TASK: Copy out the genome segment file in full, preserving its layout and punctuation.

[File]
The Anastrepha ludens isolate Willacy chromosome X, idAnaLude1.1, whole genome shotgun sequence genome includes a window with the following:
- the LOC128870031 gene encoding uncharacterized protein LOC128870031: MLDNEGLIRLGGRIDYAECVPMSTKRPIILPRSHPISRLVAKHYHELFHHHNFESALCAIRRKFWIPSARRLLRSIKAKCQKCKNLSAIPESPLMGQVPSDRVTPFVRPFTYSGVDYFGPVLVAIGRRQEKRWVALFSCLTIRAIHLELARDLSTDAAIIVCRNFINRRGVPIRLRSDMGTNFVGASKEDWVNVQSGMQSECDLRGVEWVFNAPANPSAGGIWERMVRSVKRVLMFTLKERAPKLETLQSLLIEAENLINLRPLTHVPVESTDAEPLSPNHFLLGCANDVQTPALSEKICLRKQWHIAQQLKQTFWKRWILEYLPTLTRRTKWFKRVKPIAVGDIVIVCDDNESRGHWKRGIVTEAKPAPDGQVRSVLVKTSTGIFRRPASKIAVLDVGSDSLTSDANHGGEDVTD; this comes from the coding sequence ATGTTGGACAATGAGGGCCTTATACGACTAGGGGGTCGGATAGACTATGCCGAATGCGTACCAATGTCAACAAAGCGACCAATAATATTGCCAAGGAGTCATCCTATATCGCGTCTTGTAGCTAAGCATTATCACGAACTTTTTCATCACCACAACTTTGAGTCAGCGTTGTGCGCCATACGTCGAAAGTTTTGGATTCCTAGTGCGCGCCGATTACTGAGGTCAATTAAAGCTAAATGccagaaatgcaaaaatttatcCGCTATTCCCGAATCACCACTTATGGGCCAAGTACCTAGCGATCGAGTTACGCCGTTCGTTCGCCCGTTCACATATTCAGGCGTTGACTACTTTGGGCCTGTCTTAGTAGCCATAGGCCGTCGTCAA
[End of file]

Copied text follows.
The Anastrepha ludens isolate Willacy chromosome X, idAnaLude1.1, whole genome shotgun sequence genome includes a window with the following:
- the LOC128870031 gene encoding uncharacterized protein LOC128870031: MLDNEGLIRLGGRIDYAECVPMSTKRPIILPRSHPISRLVAKHYHELFHHHNFESALCAIRRKFWIPSARRLLRSIKAKCQKCKNLSAIPESPLMGQVPSDRVTPFVRPFTYSGVDYFGPVLVAIGRRQEKRWVALFSCLTIRAIHLELARDLSTDAAIIVCRNFINRRGVPIRLRSDMGTNFVGASKEDWVNVQSGMQSECDLRGVEWVFNAPANPSAGGIWERMVRSVKRVLMFTLKERAPKLETLQSLLIEAENLINLRPLTHVPVESTDAEPLSPNHFLLGCANDVQTPALSEKICLRKQWHIAQQLKQTFWKRWILEYLPTLTRRTKWFKRVKPIAVGDIVIVCDDNESRGHWKRGIVTEAKPAPDGQVRSVLVKTSTGIFRRPASKIAVLDVGSDSLTSDANHGGEDVTD; this comes from the coding sequence ATGTTGGACAATGAGGGCCTTATACGACTAGGGGGTCGGATAGACTATGCCGAATGCGTACCAATGTCAACAAAGCGACCAATAATATTGCCAAGGAGTCATCCTATATCGCGTCTTGTAGCTAAGCATTATCACGAACTTTTTCATCACCACAACTTTGAGTCAGCGTTGTGCGCCATACGTCGAAAGTTTTGGATTCCTAGTGCGCGCCGATTACTGAGGTCAATTAAAGCTAAATGccagaaatgcaaaaatttatcCGCTATTCCCGAATCACCACTTATGGGCCAAGTACCTAGCGATCGAGTTACGCCGTTCGTTCGCCCGTTCACATATTCAGGCGTTGACTACTTTGGGCCTGTCTTAGTAGCCATAGGCCGTCGTCAA